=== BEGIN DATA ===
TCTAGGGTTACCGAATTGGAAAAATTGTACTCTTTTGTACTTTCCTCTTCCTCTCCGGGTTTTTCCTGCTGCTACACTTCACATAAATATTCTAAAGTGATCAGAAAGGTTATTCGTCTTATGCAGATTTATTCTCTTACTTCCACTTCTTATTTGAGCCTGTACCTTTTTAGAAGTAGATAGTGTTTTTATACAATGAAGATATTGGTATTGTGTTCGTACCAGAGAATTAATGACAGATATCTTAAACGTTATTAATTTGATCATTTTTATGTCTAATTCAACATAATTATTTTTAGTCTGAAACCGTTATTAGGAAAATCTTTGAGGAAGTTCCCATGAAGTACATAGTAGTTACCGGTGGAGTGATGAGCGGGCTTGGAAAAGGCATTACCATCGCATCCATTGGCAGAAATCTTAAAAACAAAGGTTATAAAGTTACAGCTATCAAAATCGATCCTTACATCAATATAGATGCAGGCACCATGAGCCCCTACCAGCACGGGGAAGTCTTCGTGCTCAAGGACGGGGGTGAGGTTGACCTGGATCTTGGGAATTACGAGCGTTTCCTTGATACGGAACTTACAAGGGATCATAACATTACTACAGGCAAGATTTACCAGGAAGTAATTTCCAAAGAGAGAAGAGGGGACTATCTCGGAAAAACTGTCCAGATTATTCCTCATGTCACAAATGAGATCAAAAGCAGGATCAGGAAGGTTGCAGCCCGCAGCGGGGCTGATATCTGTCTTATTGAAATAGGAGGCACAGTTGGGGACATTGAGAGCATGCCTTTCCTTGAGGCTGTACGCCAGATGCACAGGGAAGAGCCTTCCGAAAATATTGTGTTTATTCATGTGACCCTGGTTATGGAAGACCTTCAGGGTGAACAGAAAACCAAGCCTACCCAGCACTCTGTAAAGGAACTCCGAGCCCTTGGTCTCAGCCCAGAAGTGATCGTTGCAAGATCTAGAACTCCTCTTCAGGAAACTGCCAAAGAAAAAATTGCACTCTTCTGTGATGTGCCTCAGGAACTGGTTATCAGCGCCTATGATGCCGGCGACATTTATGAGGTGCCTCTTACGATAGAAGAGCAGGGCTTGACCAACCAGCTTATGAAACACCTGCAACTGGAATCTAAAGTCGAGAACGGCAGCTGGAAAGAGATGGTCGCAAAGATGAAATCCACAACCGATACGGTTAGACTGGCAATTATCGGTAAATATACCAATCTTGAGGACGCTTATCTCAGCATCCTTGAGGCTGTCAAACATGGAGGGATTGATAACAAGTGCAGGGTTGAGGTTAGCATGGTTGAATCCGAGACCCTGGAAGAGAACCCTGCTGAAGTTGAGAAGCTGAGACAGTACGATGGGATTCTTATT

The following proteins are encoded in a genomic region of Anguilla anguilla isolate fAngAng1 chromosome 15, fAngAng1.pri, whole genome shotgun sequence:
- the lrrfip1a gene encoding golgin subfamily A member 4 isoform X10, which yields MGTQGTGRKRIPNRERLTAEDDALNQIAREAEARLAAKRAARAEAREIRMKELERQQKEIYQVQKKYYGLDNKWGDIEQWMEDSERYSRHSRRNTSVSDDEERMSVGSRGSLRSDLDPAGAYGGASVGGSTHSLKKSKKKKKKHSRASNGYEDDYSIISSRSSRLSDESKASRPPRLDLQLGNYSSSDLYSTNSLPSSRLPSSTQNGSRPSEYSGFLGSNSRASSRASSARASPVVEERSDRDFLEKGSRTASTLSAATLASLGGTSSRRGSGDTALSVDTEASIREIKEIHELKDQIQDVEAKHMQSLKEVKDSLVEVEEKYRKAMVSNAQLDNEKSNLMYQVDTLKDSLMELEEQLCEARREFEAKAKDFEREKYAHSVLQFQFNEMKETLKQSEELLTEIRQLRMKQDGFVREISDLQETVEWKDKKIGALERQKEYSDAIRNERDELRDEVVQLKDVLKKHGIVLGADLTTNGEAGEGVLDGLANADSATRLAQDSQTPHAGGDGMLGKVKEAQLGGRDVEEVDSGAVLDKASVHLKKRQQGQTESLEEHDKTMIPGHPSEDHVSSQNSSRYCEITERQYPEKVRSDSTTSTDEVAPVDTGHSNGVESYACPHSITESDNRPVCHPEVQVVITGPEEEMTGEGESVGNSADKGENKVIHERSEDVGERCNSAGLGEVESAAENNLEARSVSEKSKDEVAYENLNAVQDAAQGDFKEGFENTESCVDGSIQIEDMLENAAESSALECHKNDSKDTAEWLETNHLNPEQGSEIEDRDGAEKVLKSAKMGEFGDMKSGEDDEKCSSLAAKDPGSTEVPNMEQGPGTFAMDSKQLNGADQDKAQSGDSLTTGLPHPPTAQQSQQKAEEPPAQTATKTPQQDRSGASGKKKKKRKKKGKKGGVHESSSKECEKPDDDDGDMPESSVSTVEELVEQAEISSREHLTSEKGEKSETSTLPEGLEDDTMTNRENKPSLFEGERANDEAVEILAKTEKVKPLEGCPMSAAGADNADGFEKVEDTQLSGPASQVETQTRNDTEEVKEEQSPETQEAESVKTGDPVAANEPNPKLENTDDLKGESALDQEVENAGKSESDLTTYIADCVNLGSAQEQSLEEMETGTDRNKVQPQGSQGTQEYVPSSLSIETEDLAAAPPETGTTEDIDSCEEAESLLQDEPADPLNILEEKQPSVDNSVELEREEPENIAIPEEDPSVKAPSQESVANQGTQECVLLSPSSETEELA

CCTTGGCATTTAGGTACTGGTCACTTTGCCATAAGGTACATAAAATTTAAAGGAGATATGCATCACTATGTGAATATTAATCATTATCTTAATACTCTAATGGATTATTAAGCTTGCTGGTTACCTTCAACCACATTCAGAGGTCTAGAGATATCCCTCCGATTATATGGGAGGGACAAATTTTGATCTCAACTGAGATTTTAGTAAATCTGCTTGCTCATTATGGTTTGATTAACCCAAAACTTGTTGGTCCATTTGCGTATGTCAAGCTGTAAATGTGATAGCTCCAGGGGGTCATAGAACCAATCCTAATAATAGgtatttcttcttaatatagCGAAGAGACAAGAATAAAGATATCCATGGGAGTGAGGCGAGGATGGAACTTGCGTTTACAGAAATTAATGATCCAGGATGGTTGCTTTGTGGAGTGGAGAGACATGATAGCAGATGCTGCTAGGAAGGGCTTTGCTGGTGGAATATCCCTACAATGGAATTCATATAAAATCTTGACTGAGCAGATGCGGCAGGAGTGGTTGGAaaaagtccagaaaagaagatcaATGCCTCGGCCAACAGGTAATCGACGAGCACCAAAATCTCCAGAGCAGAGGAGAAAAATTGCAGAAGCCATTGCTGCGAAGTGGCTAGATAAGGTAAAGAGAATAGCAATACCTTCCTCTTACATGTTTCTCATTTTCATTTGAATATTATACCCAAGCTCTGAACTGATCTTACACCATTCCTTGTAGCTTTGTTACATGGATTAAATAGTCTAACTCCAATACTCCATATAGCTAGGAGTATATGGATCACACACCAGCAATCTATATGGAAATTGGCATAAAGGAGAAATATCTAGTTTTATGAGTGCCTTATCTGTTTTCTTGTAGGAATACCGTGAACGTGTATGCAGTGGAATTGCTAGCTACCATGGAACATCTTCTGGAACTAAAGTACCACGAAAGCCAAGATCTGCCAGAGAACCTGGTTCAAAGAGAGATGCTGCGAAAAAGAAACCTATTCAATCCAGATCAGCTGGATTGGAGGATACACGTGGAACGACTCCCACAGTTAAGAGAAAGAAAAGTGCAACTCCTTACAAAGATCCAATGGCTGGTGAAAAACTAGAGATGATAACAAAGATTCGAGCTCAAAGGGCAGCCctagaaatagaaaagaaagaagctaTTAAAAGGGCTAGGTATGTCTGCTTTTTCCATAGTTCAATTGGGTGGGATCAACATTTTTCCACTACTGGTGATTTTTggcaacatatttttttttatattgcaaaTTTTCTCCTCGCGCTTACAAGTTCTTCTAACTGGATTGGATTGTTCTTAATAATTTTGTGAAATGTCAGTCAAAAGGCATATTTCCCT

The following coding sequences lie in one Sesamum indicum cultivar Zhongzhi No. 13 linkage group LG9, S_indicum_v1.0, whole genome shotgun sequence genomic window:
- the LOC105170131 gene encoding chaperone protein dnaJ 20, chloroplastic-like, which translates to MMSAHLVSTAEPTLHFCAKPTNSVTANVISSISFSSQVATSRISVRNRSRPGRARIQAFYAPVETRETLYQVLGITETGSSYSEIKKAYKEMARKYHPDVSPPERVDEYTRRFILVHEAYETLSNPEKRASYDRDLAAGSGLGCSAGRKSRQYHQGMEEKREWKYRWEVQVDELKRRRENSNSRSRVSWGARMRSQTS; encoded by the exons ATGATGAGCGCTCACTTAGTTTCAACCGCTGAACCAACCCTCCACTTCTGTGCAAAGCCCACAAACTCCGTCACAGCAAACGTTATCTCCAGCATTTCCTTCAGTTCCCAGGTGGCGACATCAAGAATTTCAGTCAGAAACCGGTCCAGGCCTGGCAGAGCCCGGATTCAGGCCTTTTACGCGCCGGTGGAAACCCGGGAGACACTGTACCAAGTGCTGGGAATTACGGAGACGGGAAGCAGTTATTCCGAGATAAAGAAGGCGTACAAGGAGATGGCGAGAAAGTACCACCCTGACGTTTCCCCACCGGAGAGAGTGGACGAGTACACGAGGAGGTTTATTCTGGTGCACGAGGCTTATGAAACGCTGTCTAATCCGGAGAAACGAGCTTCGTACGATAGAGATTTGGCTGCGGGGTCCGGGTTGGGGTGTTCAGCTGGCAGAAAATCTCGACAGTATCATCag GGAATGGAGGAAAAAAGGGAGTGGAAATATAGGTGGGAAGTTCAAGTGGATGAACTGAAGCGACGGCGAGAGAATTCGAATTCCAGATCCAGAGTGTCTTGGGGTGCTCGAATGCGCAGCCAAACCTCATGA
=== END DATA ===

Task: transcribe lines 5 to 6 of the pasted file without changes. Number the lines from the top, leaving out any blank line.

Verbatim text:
The following coding sequences lie in one Sesamum indicum cultivar Zhongzhi No. 13 linkage group LG9, S_indicum_v1.0, whole genome shotgun sequence genomic window:
- the LOC105170131 gene encoding chaperone protein dnaJ 20, chloroplastic-like, which translates to MMSAHLVSTAEPTLHFCAKPTNSVTANVISSISFSSQVATSRISVRNRSRPGRARIQAFYAPVETRETLYQVLGITETGSSYSEIKKAYKEMARKYHPDVSPPERVDEYTRRFILVHEAYETLSNPEKRASYDRDLAAGSGLGCSAGRKSRQYHQGMEEKREWKYRWEVQVDELKRRRENSNSRSRVSWGARMRSQTS; encoded by the exons ATGATGAGCGCTCACTTAGTTTCAACCGCTGAACCAACCCTCCACTTCTGTGCAAAGCCCACAAACTCCGTCACAGCAAACGTTATCTCCAGCATTTCCTTCAGTTCCCAGGTGGCGACATCAAGAATTTCAGTCAGAAACCGGTCCAGGCCTGGCAGAGCCCGGATTCAGGCCTTTTACGCGCCGGTGGAAACCCGGGAGACACTGTACCAAGTGCTGGGAATTACGGAGACGGGAAGCAGTTATTCCGAGATAAAGAAGGCGTACAAGGAGATGGCGAGAAAGTACCACCCTGACGTTTCCCCACCGGAGAGAGTGGACGAGTACACGAGGAGGTTTATTCTGGTGCACGAGGCTTATGAAACGCTGTCTAATCCGGAGAAACGAGCTTCGTACGATAGAGATTTGGCTGCGGGGTCCGGGTTGGGGTGTTCAGCTGGCAGAAAATCTCGACAGTATCATCag GGAATGGAGGAAAAAAGGGAGTGGAAATATAGGTGGGAAGTTCAAGTGGATGAACTGAAGCGACGGCGAGAGAATTCGAATTCCAGATCCAGAGTGTCTTGGGGTGCTCGAATGCGCAGCCAAACCTCATGA